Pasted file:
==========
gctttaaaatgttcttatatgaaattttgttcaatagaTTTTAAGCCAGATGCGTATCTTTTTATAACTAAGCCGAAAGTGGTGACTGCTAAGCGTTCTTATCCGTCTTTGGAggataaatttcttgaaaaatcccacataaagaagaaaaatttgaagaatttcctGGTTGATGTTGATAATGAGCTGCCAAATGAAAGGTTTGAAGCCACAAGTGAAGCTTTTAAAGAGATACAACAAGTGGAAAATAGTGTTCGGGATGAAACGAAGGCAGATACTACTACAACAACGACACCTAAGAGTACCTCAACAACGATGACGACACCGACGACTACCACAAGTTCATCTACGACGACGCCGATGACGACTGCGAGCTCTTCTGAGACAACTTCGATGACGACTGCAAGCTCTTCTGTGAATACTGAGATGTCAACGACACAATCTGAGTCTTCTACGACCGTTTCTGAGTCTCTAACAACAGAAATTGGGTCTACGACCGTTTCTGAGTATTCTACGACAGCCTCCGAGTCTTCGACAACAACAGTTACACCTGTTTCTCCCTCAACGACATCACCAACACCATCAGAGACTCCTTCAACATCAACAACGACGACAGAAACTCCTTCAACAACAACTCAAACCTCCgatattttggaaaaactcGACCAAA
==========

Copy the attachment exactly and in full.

gctttaaaatgttcttatatgaaattttgttcaatagaTTTTAAGCCAGATGCGTATCTTTTTATAACTAAGCCGAAAGTGGTGACTGCTAAGCGTTCTTATCCGTCTTTGGAggataaatttcttgaaaaatcccacataaagaagaaaaatttgaagaatttcctGGTTGATGTTGATAATGAGCTGCCAAATGAAAGGTTTGAAGCCACAAGTGAAGCTTTTAAAGAGATACAACAAGTGGAAAATAGTGTTCGGGATGAAACGAAGGCAGATACTACTACAACAACGACACCTAAGAGTACCTCAACAACGATGACGACACCGACGACTACCACAAGTTCATCTACGACGACGCCGATGACGACTGCGAGCTCTTCTGAGACAACTTCGATGACGACTGCAAGCTCTTCTGTGAATACTGAGATGTCAACGACACAATCTGAGTCTTCTACGACCGTTTCTGAGTCTCTAACAACAGAAATTGGGTCTACGACCGTTTCTGAGTATTCTACGACAGCCTCCGAGTCTTCGACAACAACAGTTACACCTGTTTCTCCCTCAACGACATCACCAACACCATCAGAGACTCCTTCAACATCAACAACGACGACAGAAACTCCTTCAACAACAACTCAAACCTCCgatattttggaaaaactcGACCAAA